In today's increasingly food-conscious world, consumers expect a label to mean what it says—including the…
A damning new report from the Natural Resources Defense Council (NRDC) reveals that our Government has been ignoring the very real risks to public health from routine antibiotic abuse in intensive livestock farming.
According to the NRDC’s new report, Playing Chicken With Antibiotics, the U.S. Food and Drug Administration (FDA)—whose key remit it to protect public health—permitted the nontherapeutic use of 30 medicinally important antibiotics, including 18 rated as “high risk” to human health, on industrial farming operations despite knowing this could pose a direct threat to human health through the development of antibiotic resistant bacteria. It makes truly somber reading for anyone concerned about future public health—and the independence of our Government agencies from vested corporate interests.
The NRDC obtained the internal FDA documents through a Freedom of Information Act (FOIA) lawsuit, which include safety reviews of 30 drugs in the penicillin and tetracycline antibiotic classes carried out between 2001 and 2011—drugs that are considered important to human medicine. According to the NRDC, the FDA’s internal scientific reviews found that 18 of the 30 antibiotic feed additives could pose a “high risk” of exposing humans to antibiotic-resistant bacteria through the food supply. The documents also reveal there was inadequate data for the FDA’s own reviewers to determine the safety of the other 12 drugs, so their safety still effectively remains unproven. In addition, the FDA reviewers concluded that at least 26 of these feed additives did not even satisfy the safety standards set by FDA back in 1973. Based on the findings of the FDA’s own scientific reviewers, the NRCD claims that it’s unlikely any of the 30 drugs would be approved as new additives for nontherapeutic livestock use under current FDA guidelines if they were submitted today.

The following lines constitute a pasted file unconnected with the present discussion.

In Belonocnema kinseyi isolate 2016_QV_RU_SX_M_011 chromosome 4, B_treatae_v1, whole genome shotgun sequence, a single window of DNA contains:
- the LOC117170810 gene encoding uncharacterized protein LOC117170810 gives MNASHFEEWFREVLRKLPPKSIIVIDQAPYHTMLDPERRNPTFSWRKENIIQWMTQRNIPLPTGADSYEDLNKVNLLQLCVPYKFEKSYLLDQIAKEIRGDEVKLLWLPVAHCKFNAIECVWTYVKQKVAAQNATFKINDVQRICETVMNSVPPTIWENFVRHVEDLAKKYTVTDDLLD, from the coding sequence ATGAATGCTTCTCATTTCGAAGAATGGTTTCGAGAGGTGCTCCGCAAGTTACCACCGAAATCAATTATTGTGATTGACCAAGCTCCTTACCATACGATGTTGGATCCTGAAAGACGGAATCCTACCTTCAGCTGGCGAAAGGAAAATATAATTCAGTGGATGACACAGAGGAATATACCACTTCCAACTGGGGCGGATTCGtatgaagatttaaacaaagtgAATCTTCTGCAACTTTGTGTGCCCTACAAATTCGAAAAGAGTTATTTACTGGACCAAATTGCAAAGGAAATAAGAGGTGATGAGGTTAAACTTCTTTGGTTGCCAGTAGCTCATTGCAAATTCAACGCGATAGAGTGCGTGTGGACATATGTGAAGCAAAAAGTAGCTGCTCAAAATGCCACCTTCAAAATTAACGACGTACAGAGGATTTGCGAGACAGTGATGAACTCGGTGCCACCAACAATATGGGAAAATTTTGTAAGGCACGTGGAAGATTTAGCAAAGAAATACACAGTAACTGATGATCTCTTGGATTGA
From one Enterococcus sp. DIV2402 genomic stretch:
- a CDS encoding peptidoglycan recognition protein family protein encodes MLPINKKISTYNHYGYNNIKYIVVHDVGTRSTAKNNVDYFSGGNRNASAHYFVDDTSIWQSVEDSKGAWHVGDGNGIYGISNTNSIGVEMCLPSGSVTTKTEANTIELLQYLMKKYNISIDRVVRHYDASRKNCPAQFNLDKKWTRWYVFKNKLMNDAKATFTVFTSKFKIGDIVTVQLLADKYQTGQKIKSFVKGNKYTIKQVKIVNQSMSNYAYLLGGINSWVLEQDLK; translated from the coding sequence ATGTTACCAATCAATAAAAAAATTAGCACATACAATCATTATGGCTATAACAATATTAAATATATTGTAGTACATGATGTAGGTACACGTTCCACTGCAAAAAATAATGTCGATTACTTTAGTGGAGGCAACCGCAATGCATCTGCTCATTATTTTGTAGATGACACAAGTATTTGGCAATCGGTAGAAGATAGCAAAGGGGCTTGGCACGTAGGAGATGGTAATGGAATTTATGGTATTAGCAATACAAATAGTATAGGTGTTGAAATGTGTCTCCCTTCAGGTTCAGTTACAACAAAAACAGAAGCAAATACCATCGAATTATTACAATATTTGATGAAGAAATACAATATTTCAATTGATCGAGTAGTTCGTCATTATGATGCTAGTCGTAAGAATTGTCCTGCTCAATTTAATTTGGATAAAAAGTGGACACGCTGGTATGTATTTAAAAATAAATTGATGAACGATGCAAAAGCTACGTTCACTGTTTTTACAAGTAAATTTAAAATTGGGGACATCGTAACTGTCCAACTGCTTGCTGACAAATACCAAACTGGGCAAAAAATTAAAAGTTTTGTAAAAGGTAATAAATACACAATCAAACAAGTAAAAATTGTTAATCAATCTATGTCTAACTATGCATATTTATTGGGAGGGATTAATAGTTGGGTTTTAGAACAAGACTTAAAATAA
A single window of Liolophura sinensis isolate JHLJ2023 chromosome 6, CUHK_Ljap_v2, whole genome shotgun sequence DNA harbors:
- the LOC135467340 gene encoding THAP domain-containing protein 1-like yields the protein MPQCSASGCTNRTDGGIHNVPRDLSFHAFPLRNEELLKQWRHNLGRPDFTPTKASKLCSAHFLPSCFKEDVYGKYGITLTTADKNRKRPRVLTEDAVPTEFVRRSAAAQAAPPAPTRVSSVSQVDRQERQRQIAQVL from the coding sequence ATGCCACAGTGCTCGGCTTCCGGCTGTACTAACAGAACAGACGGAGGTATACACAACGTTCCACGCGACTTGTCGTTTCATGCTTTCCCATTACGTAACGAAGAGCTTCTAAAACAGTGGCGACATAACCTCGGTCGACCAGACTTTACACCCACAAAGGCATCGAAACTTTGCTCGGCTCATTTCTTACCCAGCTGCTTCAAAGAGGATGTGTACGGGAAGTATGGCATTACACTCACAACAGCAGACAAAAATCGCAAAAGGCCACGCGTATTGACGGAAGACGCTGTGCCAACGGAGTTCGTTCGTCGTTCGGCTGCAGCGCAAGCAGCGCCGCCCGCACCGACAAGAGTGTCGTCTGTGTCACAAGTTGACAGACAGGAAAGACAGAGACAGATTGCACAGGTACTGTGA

Why does this all matter? In the U.S., we currently use more antibiotics per pound of meat produced than any other nation in the world. A staggering 80 percent of all antibiotics produced in the U.S. are used on food-producing animals for nontherapeutic purposes—in other words, these drugs are not being used to treat individual sick animals, but to stop the billions of chickens, cattle, and pigs we raise intensively in overcrowded, stressful and unsanitary conditions from succumbing to the inevitable outbreak of disease, as well as to artificially maximize their productivity and growth.
Literally billions of animals confined on intensive farming operations across the U.S. regularly receive routine low or “subtherapeutic” doses of antibiotics in their feed or water—whether they need them or not. The problem is that scientists around the world—including the U.S. Centers for Disease Control and Prevention and the World Health Organization—now emphatically link this routine nontherapeutic use of antibiotics as one of the key causes for the dramatic rise in life-threatening antibiotic-resistant bacteria. So when we get infected with these antibiotic-resistant diseases, there are fewer and fewer options for treatment. Thousands of Americans already die each year from antibiotic-resistant infections and unless we take urgent action the situation is about to get a whole lot worse.